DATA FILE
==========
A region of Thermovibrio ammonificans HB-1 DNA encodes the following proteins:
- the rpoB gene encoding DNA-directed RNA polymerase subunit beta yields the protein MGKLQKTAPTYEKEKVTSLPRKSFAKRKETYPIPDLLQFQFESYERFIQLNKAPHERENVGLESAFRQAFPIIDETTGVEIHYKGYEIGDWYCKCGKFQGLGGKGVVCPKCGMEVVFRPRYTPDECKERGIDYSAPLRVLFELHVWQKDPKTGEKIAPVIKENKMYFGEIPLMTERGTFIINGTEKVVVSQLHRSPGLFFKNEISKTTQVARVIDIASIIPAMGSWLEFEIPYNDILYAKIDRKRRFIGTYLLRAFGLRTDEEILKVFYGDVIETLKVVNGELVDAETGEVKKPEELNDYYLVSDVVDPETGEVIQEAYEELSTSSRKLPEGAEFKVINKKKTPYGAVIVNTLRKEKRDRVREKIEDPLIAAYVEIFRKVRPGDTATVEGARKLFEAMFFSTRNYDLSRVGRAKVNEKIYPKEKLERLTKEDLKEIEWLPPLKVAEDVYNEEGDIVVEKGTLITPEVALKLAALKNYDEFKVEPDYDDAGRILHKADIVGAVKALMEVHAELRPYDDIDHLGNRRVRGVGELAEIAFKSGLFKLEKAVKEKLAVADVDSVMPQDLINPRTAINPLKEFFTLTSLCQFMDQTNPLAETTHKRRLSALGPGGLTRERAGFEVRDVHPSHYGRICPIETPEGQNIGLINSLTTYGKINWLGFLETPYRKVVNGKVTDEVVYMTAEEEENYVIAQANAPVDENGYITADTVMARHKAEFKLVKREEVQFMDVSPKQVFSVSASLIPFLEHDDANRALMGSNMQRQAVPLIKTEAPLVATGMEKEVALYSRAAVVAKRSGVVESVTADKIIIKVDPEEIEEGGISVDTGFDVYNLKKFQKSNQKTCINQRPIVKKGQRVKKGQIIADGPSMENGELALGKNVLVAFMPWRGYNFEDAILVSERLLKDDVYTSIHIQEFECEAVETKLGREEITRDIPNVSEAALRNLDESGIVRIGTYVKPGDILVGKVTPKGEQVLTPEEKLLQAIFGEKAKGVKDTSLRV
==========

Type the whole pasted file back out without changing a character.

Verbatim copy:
A region of Thermovibrio ammonificans HB-1 DNA encodes the following proteins:
- the rpoB gene encoding DNA-directed RNA polymerase subunit beta yields the protein MGKLQKTAPTYEKEKVTSLPRKSFAKRKETYPIPDLLQFQFESYERFIQLNKAPHERENVGLESAFRQAFPIIDETTGVEIHYKGYEIGDWYCKCGKFQGLGGKGVVCPKCGMEVVFRPRYTPDECKERGIDYSAPLRVLFELHVWQKDPKTGEKIAPVIKENKMYFGEIPLMTERGTFIINGTEKVVVSQLHRSPGLFFKNEISKTTQVARVIDIASIIPAMGSWLEFEIPYNDILYAKIDRKRRFIGTYLLRAFGLRTDEEILKVFYGDVIETLKVVNGELVDAETGEVKKPEELNDYYLVSDVVDPETGEVIQEAYEELSTSSRKLPEGAEFKVINKKKTPYGAVIVNTLRKEKRDRVREKIEDPLIAAYVEIFRKVRPGDTATVEGARKLFEAMFFSTRNYDLSRVGRAKVNEKIYPKEKLERLTKEDLKEIEWLPPLKVAEDVYNEEGDIVVEKGTLITPEVALKLAALKNYDEFKVEPDYDDAGRILHKADIVGAVKALMEVHAELRPYDDIDHLGNRRVRGVGELAEIAFKSGLFKLEKAVKEKLAVADVDSVMPQDLINPRTAINPLKEFFTLTSLCQFMDQTNPLAETTHKRRLSALGPGGLTRERAGFEVRDVHPSHYGRICPIETPEGQNIGLINSLTTYGKINWLGFLETPYRKVVNGKVTDEVVYMTAEEEENYVIAQANAPVDENGYITADTVMARHKAEFKLVKREEVQFMDVSPKQVFSVSASLIPFLEHDDANRALMGSNMQRQAVPLIKTEAPLVATGMEKEVALYSRAAVVAKRSGVVESVTADKIIIKVDPEEIEEGGISVDTGFDVYNLKKFQKSNQKTCINQRPIVKKGQRVKKGQIIADGPSMENGELALGKNVLVAFMPWRGYNFEDAILVSERLLKDDVYTSIHIQEFECEAVETKLGREEITRDIPNVSEAALRNLDESGIVRIGTYVKPGDILVGKVTPKGEQVLTPEEKLLQAIFGEKAKGVKDTSLRV